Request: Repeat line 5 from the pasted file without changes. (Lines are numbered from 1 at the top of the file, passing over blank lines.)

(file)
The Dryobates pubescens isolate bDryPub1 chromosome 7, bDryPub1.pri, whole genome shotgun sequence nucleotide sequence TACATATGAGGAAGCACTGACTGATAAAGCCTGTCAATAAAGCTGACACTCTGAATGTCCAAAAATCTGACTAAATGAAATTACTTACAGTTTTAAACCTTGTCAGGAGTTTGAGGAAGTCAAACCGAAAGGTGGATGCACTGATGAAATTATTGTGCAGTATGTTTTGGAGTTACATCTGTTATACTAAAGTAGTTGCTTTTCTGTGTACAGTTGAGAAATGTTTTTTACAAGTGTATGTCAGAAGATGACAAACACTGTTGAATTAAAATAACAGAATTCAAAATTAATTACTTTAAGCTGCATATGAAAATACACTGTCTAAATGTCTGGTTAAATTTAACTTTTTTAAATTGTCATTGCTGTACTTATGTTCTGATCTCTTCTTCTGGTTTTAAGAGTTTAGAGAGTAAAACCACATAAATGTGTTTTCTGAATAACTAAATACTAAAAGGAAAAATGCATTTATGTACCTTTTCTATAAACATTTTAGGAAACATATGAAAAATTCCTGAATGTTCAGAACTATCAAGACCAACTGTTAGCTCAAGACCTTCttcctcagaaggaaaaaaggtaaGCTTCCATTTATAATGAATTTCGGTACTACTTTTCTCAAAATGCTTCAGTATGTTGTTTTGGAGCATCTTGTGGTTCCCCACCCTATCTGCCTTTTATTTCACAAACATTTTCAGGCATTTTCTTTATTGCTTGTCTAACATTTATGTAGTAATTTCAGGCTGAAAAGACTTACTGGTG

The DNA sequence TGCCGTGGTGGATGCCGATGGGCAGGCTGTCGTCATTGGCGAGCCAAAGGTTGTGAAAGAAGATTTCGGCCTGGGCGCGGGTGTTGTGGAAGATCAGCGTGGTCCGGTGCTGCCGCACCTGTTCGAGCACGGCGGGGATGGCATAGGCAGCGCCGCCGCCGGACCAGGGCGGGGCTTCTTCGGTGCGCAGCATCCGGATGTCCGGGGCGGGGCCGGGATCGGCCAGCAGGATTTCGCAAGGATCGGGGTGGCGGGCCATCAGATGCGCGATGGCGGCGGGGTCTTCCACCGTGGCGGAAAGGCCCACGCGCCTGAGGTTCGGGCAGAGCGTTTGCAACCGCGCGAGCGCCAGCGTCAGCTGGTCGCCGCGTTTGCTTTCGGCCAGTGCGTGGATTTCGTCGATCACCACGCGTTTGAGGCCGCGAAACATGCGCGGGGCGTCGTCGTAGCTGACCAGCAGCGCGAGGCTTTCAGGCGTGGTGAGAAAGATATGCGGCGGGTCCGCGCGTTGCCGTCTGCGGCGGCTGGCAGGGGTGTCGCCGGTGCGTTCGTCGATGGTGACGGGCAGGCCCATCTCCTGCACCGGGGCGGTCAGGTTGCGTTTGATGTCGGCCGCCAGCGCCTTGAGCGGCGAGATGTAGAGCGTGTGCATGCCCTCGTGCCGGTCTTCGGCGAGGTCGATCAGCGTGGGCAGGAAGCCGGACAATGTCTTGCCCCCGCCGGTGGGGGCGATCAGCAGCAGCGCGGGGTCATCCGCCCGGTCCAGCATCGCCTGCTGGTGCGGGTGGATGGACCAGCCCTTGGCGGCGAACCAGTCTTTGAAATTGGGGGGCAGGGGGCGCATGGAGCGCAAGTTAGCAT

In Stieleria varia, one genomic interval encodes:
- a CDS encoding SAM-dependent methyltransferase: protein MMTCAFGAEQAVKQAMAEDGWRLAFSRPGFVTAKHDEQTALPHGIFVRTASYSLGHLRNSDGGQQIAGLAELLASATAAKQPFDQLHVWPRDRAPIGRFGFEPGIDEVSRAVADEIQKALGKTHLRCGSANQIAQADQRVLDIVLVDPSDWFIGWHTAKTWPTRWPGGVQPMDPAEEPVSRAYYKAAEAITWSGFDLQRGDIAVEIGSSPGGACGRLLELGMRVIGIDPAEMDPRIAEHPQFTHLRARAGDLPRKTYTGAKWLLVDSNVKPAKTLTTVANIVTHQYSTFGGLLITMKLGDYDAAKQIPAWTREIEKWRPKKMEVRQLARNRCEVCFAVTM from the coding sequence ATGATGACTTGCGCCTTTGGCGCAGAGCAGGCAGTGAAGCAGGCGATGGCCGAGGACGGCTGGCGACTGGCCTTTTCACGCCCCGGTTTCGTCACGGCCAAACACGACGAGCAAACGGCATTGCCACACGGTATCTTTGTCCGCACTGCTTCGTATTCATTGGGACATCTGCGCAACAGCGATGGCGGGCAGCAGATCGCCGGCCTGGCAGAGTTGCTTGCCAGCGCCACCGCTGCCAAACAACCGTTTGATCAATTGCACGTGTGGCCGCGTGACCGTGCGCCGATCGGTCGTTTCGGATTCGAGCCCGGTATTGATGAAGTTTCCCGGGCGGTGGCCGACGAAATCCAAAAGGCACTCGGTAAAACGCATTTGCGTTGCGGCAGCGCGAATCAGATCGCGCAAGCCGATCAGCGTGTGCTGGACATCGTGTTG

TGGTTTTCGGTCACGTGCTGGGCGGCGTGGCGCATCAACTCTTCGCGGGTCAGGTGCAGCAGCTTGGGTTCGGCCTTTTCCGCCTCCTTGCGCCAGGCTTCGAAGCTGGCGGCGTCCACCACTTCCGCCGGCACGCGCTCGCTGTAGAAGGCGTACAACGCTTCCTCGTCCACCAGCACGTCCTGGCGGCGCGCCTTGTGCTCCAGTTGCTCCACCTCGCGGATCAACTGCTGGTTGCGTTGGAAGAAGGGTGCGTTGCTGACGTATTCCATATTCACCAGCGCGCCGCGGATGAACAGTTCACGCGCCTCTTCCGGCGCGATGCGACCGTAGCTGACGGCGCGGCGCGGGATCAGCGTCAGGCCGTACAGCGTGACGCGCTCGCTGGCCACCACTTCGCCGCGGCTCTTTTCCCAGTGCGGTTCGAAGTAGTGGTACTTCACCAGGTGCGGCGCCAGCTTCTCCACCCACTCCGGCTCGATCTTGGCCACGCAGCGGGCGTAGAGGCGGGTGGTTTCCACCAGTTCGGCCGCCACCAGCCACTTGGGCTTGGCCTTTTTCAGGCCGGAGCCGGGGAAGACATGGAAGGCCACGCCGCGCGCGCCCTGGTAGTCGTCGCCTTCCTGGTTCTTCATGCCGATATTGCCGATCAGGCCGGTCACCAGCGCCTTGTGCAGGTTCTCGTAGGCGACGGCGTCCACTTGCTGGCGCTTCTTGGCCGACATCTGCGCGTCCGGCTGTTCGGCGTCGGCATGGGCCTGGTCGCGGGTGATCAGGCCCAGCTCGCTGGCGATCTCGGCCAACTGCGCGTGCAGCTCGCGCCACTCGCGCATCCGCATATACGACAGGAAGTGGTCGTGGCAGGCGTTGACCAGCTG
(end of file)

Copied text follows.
TGGTTTTCGGTCACGTGCTGGGCGGCGTGGCGCATCAACTCTTCGCGGGTCAGGTGCAGCAGCTTGGGTTCGGCCTTTTCCGCCTCCTTGCGCCAGGCTTCGAAGCTGGCGGCGTCCACCACTTCCGCCGGCACGCGCTCGCTGTAGAAGGCGTACAACGCTTCCTCGTCCACCAGCACGTCCTGGCGGCGCGCCTTGTGCTCCAGTTGCTCCACCTCGCGGATCAACTGCTGGTTGCGTTGGAAGAAGGGTGCGTTGCTGACGTATTCCATATTCACCAGCGCGCCGCGGATGAACAGTTCACGCGCCTCTTCCGGCGCGATGCGACCGTAGCTGACGGCGCGGCGCGGGATCAGCGTCAGGCCGTACAGCGTGACGCGCTCGCTGGCCACCACTTCGCCGCGGCTCTTTTCCCAGTGCGGTTCGAAGTAGTGGTACTTCACCAGGTGCGGCGCCAGCTTCTCCACCCACTCCGGCTCGATCTTGGCCACGCAGCGGGCGTAGAGGCGGGTGGTTTCCACCAGTTCGGCCGCCACCAGCCACTTGGGCTTGGCCTTTTTCAGGCCGGAGCCGGGGAAGACATGGAAGGCCACGCCGCGCGCGCCCTGGTAGTCGTCGCCTTCCTGGTTCTTCATGCCGATATTGCCGATCAGGCCGGTCACCAGCGCCTTGTGCAGGTTCTCGTAGGCGACGGCGTCCACTTGCTGGCGCTTCTTGGCCGACATCTGCGCGTCCGGCTGTTCGGCGTCGGCATGGGCCTGGTCGCGGGTGATCAGGCCCAGCTCGCTGGCGATCTCGGCCAACTGCGCGTGCAGCTCGCGCCACTCGCGCATCCGCATATACGACAGGAAGTGGTCGTGGCAGGCGTTGACCAGCTG